There’s a…The Softones song [“My Dream”] where he and Lionel, he’s cutting Lionel’s hair and Lionel is swooning over him. And I thought, everyone can relate to having a crush, we’ve all had a crush. And being up close and personal with your crush… Some of us are cool enough in those moments, some of us are not. But I didn’t want to play any…anything current, I’d say. I thought the moment was sweet and sort of old school, so The Softones, which is a group from Philly, seventies soul. And someone reached out to me online and said “where did you find The Softones? That’s a favorite group of my dad’s.” And, to me, that’s worth all the hours you spend looking for something. I want to be asked that question because I want to be able to talk about The Softones [laughs]. I really want to talk to somebody about The Softones! So that’s what you pray for. Those are some of the moments. I just like to develop a character, making him an old soul, making him a guy that secretly listens to old seventies soul music.
JW: Mmmm. It’s so neat, too, because this is something I expected… But listening to you talk, there of course is a script and there are character descriptions and then there’s the actual casting of the characters, but then choosing the music in this way you get to add this whole other dimension, you get to shade in the character a little bit more in these ways, which is really incredible.
MR: Thank you! I like that there were a lot of romantic and sexual moments in Dear White People. One of the other moments I liked was when Sam was trying to make the decision about going into Reggie’s room. That’s a tough decision. And they sort of lingered at the door for a while. Oh, great job of including sexual tension on the part of the director! But I wanted to speak to the vulnerability of the scene. To me it wasn’t just like should we hookup? It’s should I let you see that part of myself?
JW: Oh my gosh, yeah.
MR: Should I be vulnerable right now? For both of them. Reggie’s got these feelings for Sam but they haven’t really been requited here before. And that’s a big decision to make. Not should I let you have me? Should I let you see me. And so I picked a song by Vicktor Taiwò called “Digital Kids.” For part of the chorus he says “I see you but you look lost” and I thought that was powerful for the moment because in a sense they were lost and found. Lost in the emotion but they had found themselves in close proximity in this moment.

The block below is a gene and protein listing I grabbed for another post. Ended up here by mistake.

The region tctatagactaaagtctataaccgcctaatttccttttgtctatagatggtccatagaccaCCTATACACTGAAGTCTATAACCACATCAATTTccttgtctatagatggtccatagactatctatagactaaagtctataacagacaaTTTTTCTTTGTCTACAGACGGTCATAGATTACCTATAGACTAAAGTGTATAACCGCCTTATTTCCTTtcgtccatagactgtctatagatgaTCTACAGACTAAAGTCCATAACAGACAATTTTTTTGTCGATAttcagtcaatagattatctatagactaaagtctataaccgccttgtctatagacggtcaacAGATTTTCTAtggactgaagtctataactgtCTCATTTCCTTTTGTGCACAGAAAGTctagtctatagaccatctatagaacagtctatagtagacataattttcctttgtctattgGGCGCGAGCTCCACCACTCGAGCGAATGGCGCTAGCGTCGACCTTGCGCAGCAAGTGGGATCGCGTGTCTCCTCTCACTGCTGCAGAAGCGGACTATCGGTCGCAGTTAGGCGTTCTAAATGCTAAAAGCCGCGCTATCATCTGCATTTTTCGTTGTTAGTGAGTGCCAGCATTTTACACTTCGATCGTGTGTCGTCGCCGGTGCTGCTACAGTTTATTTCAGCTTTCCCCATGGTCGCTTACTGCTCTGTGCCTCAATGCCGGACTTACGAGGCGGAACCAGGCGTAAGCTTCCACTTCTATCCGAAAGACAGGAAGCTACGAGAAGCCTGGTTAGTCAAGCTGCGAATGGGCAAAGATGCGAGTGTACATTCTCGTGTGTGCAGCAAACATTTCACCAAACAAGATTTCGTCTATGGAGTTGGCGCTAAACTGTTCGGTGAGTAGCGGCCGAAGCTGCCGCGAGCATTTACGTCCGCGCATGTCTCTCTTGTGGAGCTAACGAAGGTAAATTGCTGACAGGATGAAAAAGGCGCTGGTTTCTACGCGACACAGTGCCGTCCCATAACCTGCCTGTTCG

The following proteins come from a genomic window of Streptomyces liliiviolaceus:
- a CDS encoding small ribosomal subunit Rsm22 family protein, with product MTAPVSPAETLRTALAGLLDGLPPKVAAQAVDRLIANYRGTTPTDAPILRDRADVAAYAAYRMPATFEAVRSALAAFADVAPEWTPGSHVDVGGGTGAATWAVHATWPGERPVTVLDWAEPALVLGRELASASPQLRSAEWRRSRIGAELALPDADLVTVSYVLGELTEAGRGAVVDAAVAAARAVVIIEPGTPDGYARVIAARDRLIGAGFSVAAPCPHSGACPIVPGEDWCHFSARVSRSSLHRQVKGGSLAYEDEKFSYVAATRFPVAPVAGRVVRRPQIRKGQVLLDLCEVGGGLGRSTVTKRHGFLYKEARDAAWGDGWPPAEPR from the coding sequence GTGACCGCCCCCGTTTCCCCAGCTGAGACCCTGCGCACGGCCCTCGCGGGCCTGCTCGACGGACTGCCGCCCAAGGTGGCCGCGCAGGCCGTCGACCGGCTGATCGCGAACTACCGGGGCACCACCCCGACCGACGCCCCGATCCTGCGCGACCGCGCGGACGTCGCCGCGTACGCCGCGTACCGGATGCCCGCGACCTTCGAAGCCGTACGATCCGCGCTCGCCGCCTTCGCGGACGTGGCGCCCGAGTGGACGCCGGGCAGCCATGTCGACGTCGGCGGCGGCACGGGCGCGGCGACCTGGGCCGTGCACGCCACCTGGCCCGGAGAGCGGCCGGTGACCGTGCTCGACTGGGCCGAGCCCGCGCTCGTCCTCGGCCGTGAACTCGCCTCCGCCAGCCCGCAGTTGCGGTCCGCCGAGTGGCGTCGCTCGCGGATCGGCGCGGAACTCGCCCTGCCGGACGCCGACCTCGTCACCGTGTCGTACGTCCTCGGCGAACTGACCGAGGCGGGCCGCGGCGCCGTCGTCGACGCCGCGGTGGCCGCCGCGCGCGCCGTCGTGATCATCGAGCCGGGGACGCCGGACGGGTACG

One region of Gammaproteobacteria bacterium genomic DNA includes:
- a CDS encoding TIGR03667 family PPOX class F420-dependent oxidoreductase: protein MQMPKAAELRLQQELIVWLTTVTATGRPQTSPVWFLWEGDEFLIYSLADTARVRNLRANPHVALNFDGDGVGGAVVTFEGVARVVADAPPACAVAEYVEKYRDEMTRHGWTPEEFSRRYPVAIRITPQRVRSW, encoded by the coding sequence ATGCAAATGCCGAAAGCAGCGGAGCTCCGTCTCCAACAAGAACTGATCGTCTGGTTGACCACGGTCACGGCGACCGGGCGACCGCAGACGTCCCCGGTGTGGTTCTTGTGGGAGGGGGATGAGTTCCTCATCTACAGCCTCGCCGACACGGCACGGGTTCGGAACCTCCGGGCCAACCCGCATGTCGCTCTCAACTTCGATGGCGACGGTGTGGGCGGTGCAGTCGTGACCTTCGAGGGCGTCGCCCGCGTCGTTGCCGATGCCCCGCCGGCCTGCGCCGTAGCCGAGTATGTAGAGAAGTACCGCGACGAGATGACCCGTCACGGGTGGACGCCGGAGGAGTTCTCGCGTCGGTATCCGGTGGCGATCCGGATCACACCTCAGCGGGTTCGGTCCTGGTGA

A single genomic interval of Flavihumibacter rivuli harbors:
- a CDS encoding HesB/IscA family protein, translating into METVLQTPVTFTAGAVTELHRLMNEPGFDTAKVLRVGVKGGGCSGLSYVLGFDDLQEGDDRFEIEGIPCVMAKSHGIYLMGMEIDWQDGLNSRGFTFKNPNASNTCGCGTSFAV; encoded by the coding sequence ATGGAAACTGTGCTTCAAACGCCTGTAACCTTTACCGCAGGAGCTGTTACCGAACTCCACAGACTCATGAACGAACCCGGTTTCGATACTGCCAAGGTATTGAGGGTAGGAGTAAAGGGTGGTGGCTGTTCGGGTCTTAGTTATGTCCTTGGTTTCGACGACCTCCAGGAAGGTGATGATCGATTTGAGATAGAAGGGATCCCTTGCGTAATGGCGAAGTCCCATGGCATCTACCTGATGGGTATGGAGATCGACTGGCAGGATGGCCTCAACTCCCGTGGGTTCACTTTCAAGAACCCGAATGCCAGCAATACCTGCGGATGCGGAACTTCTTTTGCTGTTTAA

JW: Oh my God, so romantic!
MR: Now, what do you do? It’s a British future/ soul singer. I loved the build of the song, I loved how slow it was. I didn’t want anything to be rushed and for me that was a good moment.
JW: Incredible. I don’t want to take up too much of your time today. I am interested in hearing… I have two more questions for you. One is how do you balance work and downtime or pleasure time since you do spend so much time working and cataloguing music? How do you balance not working too much, if you even have to find that balance because it sounds like you enjoy your work too much. Are there any tricks you’ve adapted to help facilitate that work-life balance?
MR: Such a good question. I don’t know that I’ve found the balance [laughs]. I love spending my days around music. Even when I’m doing regular stuff, cleaning up the house, being with family, we all love music. So it’s in and around everything I do. It gives me a lot of joy. I think the difference is when I’m working on a project there are deadlines to consider. Television is fast past so I have an obligation to find these songs and get them prepared to pitch. In my downtime around music I’m looking for music. And in between projects I’m just so happy doing that that it feels like fun it doesn’t feel like working. It gives me so much joy.
JW: That’s so lucky. That’s amazing!
MR: [laughs] thank you!
JW: And then the last thing I wanted to know, which is: what do you think the song of the summer is going to be? And what’s in your rotation right now?
MR: Oooh. Let me pull out my phone because of course I was listening to music before we started talking because it’s really all that I do.
MR: I will say a highly anticipated project will be SZA’s next project. I think we’ve been waiting on her; we love her voice. And I think that’s gonna be my anticipated project. Actually, what I’m listening to now, which is so crazy, I’ve been listening to [laughs] Nancy Sinatra and Percy Sledge. So I’ve been stuck in a time. And I don’t know what day SZA’s album is coming out, but I think we’re anxiously waiting for it. I think it’s going to be a great album.